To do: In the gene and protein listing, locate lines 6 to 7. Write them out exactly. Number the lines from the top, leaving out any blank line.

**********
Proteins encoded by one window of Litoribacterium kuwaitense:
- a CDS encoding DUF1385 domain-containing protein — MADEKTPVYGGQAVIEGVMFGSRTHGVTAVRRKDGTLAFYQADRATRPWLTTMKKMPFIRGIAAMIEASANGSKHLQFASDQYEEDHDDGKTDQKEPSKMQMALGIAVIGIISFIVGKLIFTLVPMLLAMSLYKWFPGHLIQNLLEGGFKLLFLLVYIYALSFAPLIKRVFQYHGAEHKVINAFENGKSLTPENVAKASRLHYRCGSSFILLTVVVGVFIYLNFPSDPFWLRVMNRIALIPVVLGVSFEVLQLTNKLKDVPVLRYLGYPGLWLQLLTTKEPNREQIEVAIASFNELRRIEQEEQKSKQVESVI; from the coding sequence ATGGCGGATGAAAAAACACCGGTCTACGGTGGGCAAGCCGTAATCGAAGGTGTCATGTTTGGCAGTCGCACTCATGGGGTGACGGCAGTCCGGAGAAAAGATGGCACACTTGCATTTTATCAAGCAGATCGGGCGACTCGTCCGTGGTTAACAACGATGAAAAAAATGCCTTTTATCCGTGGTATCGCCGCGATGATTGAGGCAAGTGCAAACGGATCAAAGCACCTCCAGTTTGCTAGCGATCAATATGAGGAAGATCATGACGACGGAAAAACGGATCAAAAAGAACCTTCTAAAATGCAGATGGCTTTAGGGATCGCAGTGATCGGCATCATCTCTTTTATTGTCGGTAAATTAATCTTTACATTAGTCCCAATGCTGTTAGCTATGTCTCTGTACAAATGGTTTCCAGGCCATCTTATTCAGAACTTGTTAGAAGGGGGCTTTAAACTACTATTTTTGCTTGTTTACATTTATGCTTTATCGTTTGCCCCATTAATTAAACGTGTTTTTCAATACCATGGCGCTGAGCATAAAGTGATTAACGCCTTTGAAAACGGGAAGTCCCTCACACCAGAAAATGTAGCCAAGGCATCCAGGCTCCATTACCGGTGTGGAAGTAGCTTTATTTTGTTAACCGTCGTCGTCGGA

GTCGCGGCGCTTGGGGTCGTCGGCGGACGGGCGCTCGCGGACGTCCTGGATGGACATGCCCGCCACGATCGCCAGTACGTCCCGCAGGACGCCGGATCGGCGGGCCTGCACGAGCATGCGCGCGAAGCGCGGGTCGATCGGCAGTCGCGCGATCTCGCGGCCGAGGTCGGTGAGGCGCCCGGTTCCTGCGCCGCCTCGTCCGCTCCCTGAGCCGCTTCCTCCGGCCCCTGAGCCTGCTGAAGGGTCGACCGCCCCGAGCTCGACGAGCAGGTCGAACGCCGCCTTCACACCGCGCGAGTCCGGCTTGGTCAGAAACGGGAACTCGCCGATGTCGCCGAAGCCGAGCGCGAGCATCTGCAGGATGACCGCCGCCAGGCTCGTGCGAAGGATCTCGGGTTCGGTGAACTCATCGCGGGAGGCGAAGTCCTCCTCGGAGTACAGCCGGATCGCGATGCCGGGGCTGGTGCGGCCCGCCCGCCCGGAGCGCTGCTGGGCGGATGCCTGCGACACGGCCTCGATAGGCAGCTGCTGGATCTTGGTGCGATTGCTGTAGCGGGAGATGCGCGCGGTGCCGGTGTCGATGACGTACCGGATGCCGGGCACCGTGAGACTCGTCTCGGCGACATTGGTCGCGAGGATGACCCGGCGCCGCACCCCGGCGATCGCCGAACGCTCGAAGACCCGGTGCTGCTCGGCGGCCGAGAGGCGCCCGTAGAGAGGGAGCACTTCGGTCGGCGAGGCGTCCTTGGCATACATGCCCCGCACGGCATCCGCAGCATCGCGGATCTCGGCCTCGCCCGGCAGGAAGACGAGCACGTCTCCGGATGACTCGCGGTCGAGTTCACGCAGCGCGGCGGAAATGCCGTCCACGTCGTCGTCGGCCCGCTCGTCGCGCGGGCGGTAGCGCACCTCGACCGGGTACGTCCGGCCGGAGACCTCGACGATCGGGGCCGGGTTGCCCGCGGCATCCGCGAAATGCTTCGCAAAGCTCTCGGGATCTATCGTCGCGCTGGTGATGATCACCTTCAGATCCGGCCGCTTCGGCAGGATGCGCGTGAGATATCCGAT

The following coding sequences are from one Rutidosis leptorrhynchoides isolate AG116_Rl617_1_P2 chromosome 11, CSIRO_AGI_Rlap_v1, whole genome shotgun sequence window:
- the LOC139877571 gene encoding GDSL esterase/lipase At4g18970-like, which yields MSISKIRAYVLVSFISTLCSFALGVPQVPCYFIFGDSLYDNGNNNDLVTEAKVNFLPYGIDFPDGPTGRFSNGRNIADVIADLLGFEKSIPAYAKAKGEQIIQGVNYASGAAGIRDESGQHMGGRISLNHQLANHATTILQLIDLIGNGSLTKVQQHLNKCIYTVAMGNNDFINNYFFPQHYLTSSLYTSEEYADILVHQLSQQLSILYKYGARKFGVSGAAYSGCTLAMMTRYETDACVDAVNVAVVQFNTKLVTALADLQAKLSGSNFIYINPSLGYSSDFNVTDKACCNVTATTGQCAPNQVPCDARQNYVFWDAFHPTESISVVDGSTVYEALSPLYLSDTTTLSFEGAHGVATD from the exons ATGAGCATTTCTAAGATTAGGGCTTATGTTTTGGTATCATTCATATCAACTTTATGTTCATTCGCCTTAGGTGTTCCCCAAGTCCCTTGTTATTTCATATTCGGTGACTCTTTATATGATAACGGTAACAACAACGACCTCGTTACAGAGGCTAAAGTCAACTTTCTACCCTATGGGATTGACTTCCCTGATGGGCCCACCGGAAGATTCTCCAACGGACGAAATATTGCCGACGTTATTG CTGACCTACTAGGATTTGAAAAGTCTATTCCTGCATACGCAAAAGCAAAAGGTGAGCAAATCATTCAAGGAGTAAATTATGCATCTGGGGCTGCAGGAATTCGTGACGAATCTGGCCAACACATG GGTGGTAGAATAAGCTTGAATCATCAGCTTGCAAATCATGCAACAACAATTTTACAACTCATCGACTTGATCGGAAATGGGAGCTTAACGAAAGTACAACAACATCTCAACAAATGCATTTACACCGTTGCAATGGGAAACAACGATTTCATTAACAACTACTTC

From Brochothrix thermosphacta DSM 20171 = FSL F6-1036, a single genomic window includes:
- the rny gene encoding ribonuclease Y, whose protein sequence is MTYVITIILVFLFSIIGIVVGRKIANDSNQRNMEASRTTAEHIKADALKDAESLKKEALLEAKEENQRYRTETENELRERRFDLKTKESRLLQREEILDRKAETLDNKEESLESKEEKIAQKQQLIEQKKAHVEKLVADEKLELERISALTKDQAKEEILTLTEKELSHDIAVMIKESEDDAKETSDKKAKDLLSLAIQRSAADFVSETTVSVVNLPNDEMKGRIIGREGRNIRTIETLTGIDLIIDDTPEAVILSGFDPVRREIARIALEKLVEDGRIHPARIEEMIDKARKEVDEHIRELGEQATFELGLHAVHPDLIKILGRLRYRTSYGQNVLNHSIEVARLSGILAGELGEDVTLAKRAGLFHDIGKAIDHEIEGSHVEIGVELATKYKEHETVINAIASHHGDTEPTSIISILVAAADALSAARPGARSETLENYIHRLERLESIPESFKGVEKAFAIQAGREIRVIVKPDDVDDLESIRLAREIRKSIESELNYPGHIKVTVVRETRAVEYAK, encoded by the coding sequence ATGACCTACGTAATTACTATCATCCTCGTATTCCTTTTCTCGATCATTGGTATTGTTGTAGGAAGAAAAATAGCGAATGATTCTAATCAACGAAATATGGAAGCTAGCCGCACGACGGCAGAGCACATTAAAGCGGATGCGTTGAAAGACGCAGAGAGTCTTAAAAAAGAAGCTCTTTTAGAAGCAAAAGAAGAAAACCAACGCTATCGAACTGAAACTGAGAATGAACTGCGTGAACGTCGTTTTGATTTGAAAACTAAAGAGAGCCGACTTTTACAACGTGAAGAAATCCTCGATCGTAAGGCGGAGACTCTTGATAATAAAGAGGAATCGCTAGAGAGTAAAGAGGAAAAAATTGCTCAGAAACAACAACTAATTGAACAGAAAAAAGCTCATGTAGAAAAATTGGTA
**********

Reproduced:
From Brochothrix thermosphacta DSM 20171 = FSL F6-1036, a single genomic window includes:
- the rny gene encoding ribonuclease Y, whose protein sequence is MTYVITIILVFLFSIIGIVVGRKIANDSNQRNMEASRTTAEHIKADALKDAESLKKEALLEAKEENQRYRTETENELRERRFDLKTKESRLLQREEILDRKAETLDNKEESLESKEEKIAQKQQLIEQKKAHVEKLVADEKLELERISALTKDQAKEEILTLTEKELSHDIAVMIKESEDDAKETSDKKAKDLLSLAIQRSAADFVSETTVSVVNLPNDEMKGRIIGREGRNIRTIETLTGIDLIIDDTPEAVILSGFDPVRREIARIALEKLVEDGRIHPARIEEMIDKARKEVDEHIRELGEQATFELGLHAVHPDLIKILGRLRYRTSYGQNVLNHSIEVARLSGILAGELGEDVTLAKRAGLFHDIGKAIDHEIEGSHVEIGVELATKYKEHETVINAIASHHGDTEPTSIISILVAAADALSAARPGARSETLENYIHRLERLESIPESFKGVEKAFAIQAGREIRVIVKPDDVDDLESIRLAREIRKSIESELNYPGHIKVTVVRETRAVEYAK, encoded by the coding sequence ATGACCTACGTAATTACTATCATCCTCGTATTCCTTTTCTCGATCATTGGTATTGTTGTAGGAAGAAAAATAGCGAATGATTCTAATCAACGAAATATGGAAGCTAGCCGCACGACGGCAGAGCACATTAAAGCGGATGCGTTGAAAGACGCAGAGAGTCTTAAAAAAGAAGCTCTTTTAGAAGCAAAAGAAGAAAACCAACGCTATCGAACTGAAACTGAGAATGAACTGCGTGAACGTCGTTTTGATTTGAAAACTAAAGAGAGCCGACTTTTACAACGTGAAGAAATCCTCGATCGTAAGGCGGAGACTCTTGATAATAAAGAGGAATCGCTAGAGAGTAAAGAGGAAAAAATTGCTCAGAAACAACAACTAATTGAACAGAAAAAAGCTCATGTAGAAAAATTGGTA